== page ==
Jose Reyes’ speed killed the Astros last night (again), but the NY Post’s Brian Lewis seems fixated on portraying former Mets reliever John Franco in the best possible light.

“Yeah, it’s frustrating, but its part of the game,” said Franco (0-1), who came in with his new team leading his old team 3-1 in the seventh inning, with runners on second and third and one out. Marlon Anderson, the first batter he faced, grounded out to first, plating David Wright from third for a run.

And when Jose Reyes (above, stealing 2nd in the 7th), on a full-count pitch, grounded a dribbler down the third base line, the left-handed Franco had no play. He fielded the ball, did a pirouette, almost hit third baseman Mike Lamb in the head and stumbled to his knees as Victor Diaz lumbered home with the tying run.

“The only chance would’ve been a play at home, and of course Franco’s on the wrong side,” said Houston manager Phil Garner. “Being left-handed going that way it’d be tough for him.”

Make that impossible.

It was a fitting return to Shea for Franco.

The 44-year-old Brooklynite went 2-7 last season with a 5.28 ERA, largely undone by bloops and bleeders and bad defense. By August, the Mets let baseball’s all-time saves leader among lefties (424) go, and he landed in Houston with a one-year, $700,000 deal.

After a horrible spring with a bloated 6.23 ERA, his old change-up returned. He had a 0.00 ERA in four appearances this season ” until he suffered another bitter Shea memory last night, and saw his ERA balloon to 6.75.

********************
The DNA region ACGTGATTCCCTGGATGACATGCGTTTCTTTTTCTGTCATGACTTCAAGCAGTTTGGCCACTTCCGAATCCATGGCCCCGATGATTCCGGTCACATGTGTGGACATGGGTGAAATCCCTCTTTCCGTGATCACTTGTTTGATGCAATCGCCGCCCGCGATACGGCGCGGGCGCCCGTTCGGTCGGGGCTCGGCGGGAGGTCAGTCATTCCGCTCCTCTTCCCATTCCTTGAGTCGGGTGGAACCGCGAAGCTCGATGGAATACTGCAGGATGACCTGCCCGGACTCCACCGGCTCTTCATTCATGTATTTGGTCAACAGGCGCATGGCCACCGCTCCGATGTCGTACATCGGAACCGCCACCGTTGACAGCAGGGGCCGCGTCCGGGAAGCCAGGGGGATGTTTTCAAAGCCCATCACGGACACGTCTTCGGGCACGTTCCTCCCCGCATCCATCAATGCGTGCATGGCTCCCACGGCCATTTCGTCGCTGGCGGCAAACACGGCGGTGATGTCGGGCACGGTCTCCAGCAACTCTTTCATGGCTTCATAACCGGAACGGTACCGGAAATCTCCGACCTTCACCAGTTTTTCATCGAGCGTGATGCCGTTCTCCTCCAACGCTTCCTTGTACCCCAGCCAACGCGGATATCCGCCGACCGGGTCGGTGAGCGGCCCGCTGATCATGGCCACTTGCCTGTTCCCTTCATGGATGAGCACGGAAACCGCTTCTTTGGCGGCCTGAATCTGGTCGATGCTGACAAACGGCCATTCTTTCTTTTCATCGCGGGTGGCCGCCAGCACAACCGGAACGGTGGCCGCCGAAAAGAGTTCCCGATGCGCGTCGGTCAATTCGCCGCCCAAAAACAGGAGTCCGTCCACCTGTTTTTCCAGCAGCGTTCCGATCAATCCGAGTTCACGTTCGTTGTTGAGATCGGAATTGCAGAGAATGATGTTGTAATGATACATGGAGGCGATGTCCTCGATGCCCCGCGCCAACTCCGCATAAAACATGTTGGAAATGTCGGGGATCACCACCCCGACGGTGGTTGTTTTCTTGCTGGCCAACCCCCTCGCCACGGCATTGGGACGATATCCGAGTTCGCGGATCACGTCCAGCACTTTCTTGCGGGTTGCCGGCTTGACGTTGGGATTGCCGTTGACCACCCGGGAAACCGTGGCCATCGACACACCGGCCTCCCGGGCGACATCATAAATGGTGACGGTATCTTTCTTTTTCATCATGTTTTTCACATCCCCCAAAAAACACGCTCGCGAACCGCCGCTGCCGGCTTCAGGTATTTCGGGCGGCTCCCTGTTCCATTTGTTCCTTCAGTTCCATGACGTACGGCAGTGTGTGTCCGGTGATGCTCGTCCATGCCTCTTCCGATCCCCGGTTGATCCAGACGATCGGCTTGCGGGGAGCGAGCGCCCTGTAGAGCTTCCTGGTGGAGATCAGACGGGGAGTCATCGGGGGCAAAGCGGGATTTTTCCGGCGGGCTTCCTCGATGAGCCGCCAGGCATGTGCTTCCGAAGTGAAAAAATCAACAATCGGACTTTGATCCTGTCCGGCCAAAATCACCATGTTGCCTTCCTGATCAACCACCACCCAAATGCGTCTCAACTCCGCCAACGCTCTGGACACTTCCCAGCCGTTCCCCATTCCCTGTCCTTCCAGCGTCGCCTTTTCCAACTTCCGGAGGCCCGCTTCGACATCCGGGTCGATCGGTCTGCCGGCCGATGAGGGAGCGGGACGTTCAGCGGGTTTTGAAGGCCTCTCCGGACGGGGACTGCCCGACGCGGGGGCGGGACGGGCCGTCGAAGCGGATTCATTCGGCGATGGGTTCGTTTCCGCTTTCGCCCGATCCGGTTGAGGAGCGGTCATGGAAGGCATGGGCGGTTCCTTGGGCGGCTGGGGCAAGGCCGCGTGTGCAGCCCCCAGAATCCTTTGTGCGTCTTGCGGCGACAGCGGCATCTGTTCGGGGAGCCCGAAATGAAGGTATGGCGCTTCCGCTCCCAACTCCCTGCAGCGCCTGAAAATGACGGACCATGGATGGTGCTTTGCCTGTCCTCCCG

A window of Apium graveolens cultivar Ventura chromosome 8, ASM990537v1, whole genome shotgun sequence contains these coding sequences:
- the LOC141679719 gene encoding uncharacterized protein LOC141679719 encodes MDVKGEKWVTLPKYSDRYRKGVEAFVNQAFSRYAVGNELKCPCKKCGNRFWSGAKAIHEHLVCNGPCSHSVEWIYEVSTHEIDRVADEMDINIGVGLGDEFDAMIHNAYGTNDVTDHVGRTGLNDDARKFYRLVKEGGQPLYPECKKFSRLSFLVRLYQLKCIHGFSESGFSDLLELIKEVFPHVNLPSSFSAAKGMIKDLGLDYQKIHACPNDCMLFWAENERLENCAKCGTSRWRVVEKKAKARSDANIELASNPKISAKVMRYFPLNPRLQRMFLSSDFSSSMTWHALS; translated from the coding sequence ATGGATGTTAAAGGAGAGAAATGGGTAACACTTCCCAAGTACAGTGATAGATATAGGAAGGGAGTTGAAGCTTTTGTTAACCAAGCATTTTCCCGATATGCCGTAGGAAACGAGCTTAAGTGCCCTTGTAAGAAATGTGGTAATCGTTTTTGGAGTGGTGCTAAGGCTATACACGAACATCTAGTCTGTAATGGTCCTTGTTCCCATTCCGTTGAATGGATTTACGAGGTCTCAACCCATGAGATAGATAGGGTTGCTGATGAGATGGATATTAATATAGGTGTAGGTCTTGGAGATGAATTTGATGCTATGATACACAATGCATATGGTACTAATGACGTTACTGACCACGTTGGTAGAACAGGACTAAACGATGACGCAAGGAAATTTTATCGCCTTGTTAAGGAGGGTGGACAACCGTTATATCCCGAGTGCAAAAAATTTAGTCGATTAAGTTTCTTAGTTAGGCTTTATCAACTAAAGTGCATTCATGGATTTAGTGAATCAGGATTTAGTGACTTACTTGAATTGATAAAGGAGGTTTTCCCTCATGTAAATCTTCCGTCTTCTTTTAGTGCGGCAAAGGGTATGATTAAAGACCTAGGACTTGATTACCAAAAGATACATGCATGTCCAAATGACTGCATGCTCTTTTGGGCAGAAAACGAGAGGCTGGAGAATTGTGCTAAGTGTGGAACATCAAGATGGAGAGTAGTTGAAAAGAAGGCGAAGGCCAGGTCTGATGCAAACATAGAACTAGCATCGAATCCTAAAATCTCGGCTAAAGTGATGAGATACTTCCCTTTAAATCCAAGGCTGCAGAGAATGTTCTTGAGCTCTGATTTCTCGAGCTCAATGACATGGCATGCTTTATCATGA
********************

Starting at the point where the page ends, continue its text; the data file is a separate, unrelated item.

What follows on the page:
Good grief. Franco allowed 46 hits and 24 walks in 46 innings pitched last year, harsh sums for someone whose job is to make sure that inherited runners don’t score (17 of whom did just that). Franco also gave up 6 homers last year, none of which fell under the category of “bloops”.

To mention Franco’s 0.00 ERA heading into last night is laughable. When Johnny B. Bad allows an inherited runner to score, someone else’s ERA takes the hit. If Franco is pulled after a batter or two and the subsequent reliever gets out of the jam (as Dan Wheeler failed to do last night), Franco’s ERA remains unaffected. So far in ’05, Franco has allowed 4 inherited runners to score in 5 appearances. Omar Minaya deserves tons of early credit for the new faces he’s brought to Flushing, Pedro, Beltran, Ishii and Mientkiewicz (another exceptional fielding performance last night) amongst them, but if the Mets GM had done nothing else other than wave goodbye to John Franco, he’d have our gratitude.